Its ancient name, Kashi (meaning 'light' or brightness"), was associated with a kingdom of the same name some 2,500 years ago.
The Buddha gave his first sermon in nearby Sarnath in 528 BCE, and since ancient times 'The City of Light' has been an important center of Hindu devotion, pilgrimage, mysticism, poetry and music. The city has similar significance for India's Sikh, Jain and Islamic traditions. It is also known for its syncretic tradition of Muslim artisanship, including muslin and silk fabrics, ivory works,
perfumes and sculptures, and as a center of education.
The name Benares thus evokes the grandeur and diversity of Indian culture in a single word. And so, to experience the rich culinary traditions of the Indian sub-continent, it seemed only appropriate for us to make our own pilgrimage to Benares - a restaurant on Sukhumvit Soi 13 featuring Modern Indian Cuisine.
On arriving we were served Zarate Albariño 2020 (Salnez Valley, Rías Baixas DO, Galicia, Spain) as an aperitif (along with a selection of beers we enjoyed throughout the meal). Wine Spokesman Jim Morrison noted that Bodegas Zarate is a recognized leader among Rías Baixas wine makers, having pioneered the production of high-quality Albariños in the mid-20th century. The eponymous unoaked Zarate Albariño is an "entry level" offering, made from grapes grown in 10 different plots in Val do Salnes with sandy granite soils and vines averaging 35 years old. It is characteristically crisp and refreshing, with high acidity that helps it hold its own over time. It received a 93 point rating from James Suckling.
Our Modern Indian Culinary Journey started with The Teaser: Chicken Tikka Doughnut served on Makhana Soil with Makhani Espuma. Food Spokesman Vernon Johnson, who was new to Indian food, wisely enlisted the support of a waiter to help with pronunciations and meanings as he reviewed the extensive menu. The presentation
of our first dish impressed Vernon as much as its flavors. The "soil" made of Lotus Seeds (fox nuts) and Espuma of butter together added richness to the classic chicken dish masquerading as a pastry (or doughnut hole).
Next up was Mushroom Infusion Soup with Pan-Seared Fine Mushroom and Onion. It was also an elegant presentation, with rich creamy soup being poured into a bowl containing lightly pan-seared mushrooms and onions. After a dash of pepper, Vernon found it very tasty, noting that some people would have liked some bread to mop up the remnants (little knowing what food was yet to come).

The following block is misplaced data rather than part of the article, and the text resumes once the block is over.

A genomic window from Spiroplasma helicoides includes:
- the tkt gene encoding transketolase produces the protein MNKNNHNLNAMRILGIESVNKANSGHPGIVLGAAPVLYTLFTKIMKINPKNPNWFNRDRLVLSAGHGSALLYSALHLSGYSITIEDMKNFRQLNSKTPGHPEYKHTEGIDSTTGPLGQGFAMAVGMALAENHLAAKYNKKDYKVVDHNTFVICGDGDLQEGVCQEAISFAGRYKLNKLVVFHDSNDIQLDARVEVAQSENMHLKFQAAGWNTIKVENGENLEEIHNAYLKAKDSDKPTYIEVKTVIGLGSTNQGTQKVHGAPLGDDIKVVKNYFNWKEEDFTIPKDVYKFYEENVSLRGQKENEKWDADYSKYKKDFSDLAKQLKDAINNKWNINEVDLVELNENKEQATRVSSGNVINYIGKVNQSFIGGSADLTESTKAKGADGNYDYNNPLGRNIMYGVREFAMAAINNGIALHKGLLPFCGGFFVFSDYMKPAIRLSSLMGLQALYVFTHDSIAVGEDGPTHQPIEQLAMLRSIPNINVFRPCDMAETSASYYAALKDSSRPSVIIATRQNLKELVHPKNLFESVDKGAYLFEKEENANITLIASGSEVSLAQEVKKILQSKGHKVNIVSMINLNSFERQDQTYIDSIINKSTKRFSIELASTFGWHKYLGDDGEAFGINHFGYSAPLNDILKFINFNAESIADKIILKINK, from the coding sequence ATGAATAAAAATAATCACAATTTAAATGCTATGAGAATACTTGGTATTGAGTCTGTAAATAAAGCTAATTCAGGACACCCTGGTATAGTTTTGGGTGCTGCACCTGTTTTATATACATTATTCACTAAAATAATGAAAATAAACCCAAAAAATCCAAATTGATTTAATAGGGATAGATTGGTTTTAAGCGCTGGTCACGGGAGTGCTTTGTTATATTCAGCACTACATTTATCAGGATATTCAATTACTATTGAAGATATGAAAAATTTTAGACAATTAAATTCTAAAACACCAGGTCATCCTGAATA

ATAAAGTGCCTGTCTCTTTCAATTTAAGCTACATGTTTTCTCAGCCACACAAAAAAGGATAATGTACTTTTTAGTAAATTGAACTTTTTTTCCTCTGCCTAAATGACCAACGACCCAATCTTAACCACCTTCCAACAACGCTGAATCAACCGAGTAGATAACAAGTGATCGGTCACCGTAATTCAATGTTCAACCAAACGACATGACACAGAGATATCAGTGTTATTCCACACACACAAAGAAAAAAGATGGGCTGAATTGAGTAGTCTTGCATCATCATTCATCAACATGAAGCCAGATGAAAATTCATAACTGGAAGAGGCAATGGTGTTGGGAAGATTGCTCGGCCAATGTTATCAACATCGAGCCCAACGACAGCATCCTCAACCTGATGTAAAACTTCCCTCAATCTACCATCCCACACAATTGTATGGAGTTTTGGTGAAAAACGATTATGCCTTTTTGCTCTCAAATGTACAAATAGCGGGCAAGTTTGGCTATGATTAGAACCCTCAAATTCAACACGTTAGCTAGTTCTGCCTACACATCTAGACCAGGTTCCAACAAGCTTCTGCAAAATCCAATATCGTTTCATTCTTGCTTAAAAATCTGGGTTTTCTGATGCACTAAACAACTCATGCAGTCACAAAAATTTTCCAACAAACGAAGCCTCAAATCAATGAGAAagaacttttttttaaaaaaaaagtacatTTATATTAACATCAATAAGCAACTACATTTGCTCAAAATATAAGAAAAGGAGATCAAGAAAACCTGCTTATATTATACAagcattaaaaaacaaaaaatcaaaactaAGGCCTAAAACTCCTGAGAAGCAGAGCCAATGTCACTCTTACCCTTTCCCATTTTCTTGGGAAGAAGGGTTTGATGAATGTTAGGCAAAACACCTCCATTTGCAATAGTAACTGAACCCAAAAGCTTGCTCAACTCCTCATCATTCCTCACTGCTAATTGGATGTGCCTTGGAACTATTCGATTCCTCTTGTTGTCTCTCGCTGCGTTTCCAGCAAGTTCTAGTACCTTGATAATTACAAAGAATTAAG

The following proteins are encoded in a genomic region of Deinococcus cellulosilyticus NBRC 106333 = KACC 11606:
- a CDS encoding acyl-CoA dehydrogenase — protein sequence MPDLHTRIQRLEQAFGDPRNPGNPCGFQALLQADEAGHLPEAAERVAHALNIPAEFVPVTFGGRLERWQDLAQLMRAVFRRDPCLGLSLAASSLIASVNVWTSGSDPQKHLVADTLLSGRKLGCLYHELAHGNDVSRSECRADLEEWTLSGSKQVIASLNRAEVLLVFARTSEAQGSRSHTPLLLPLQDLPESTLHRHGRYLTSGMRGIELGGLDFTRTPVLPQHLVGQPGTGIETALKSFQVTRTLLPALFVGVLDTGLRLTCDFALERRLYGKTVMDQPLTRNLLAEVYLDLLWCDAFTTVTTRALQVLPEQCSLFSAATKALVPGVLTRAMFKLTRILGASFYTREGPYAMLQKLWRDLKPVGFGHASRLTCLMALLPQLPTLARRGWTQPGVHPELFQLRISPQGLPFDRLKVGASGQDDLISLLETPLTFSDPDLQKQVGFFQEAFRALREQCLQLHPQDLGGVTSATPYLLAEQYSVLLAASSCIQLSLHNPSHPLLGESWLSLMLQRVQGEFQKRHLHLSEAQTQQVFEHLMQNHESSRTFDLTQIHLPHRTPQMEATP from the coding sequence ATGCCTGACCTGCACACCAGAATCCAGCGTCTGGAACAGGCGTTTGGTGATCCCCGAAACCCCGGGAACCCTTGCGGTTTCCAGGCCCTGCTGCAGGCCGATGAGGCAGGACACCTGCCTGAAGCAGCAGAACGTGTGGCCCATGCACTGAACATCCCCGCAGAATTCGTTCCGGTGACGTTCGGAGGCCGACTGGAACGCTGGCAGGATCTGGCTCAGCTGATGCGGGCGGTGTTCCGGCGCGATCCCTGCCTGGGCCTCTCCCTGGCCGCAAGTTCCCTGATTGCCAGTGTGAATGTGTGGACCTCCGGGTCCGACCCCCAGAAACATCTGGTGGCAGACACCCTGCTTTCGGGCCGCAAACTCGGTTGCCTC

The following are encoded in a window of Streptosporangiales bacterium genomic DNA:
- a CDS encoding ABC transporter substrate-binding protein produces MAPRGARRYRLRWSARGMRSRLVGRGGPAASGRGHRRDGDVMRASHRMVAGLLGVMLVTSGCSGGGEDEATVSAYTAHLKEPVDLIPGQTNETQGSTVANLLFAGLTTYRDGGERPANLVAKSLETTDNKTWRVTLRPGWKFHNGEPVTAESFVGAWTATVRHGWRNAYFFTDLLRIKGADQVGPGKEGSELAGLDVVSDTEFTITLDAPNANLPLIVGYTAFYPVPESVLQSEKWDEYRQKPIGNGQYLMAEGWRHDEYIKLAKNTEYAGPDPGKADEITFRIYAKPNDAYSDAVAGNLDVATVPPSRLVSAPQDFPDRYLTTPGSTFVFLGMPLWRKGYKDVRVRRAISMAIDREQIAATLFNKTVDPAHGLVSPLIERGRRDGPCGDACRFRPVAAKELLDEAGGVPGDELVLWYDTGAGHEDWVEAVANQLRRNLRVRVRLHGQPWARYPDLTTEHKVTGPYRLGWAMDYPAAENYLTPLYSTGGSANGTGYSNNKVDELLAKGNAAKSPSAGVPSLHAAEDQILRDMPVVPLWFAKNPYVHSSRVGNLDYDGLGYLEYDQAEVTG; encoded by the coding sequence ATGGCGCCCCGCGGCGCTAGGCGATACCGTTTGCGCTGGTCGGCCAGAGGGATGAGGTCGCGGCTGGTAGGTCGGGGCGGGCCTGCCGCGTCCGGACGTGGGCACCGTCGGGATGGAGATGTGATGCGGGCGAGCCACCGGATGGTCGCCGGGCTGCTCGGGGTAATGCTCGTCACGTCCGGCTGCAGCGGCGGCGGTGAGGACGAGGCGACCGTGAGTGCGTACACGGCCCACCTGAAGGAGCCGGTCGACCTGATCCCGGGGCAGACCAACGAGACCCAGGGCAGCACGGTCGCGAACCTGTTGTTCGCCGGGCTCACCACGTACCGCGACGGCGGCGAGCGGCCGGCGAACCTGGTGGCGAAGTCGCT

Those preferring wine to beer had the choice of Zarate Balado 2019 (Salnez Valley, Rias-Baixas DO, Galicia, Spain) or Corte Rugolin, Valpolicella Ripasso Classico Superiore DOC 2015 (Italy) or both. Initially most had the Balado, deciding to save the big red for later meat and curry courses. Zarate makes several high-quality Albariño wines, each made from grapes grown in a single vineyard to showcase differences in terroir. The Balado
is one such wine, and Jim declared it "better" than the aperitif (a fact reflected by its higher price). "It is a powerful and vibrant white with a high acidity and freshness that wakes you up", and nicely accompanied the lighter seafood and chicken dishes. With 'bouches suitably amused' after the preliminaries, we were ready for The Opening Scene that consisted of Gold-Plated Tandoori Prawn and Green Herb Fish Tikka.
Just before the Mains, we were served a pair of grilled delights:
Chargrilled Chicken Tikka and Malai Seekh Kebab. Vernon was confused by the presence of soap suds on the plate, but as the waiter explained this was actually a lemon-flavored foam that nicely accented the grilled meats flavors.
As an interval before the mains,
we were served Lamb Chop Slow Cooked with Rogani Noodles and Sauteed Broccoli, along with a special treat from the Chef - Sikandari Raan. Vernon again called on his assistant, who explained that "rogan" refers to the juice produced as bone marrow is reduced in the slow cooking process, and that this juice is then used to cook the accompanying noodles.
The lamb chop was delicious and literally fell apart when touched. However, the signature Sikandari Raan, a spiced leg of lamb, was even more special - it was literally a dish fit for a king, "Sakandar" means "conqueror' and legend says this dish was served to Alexander the Great after he defeated King Porus in 326 BC at the Battle of the Hydaspes. Ironically, with even more food still to come, it nearly defeated a few of us.
Many thought it had been was more than an adequate lunch to this point, and were surprised when were served the Chef's Sparkling Sorbet to cleanse our palates in preparation for the next course.
No Englishman would consider an Indian meal complete without some curry as the Main Show. Not to be disappointed, we were served Chicken Vindaloo, Truffle Rogan Josh, and Dunar Murgh, along with Bombay Potatoes, Assorted Indian Breads and Steam Basmati Rice. A varied selection of many different flavors, only the simple family style presentation disappointed to Vernon. However, for others whose belts had already been loosened, it was a relief to enjoy as much or as little as they wished without leaving food behind on their plates.
Those who waited to enjoy the Corte Rugolin, Valpolicella Ripasso
The Final Climax was Baklava served with Vanilla & Cardamom Ice Cream, together with a choice of Masala Tea or Coffee. The sweetness of the dessert combined with the Tefreshing coolness of the ice cream perfectly rounded out the festival of flavors we experienced during our pilgrimage. Birthday boys Andrew McDowell and Tom Whitcraft, who had brought some Armagnac and Calvados, respectively, to complete finish the party, were chosen to express our gratitude and thanks to owner C.K. Singh, Chef Sunil, Chef Manager Ankit, and all their kitchen and service staff who expertly guided us on our culinary journey of exploration - a trip that we would highly recommend to others.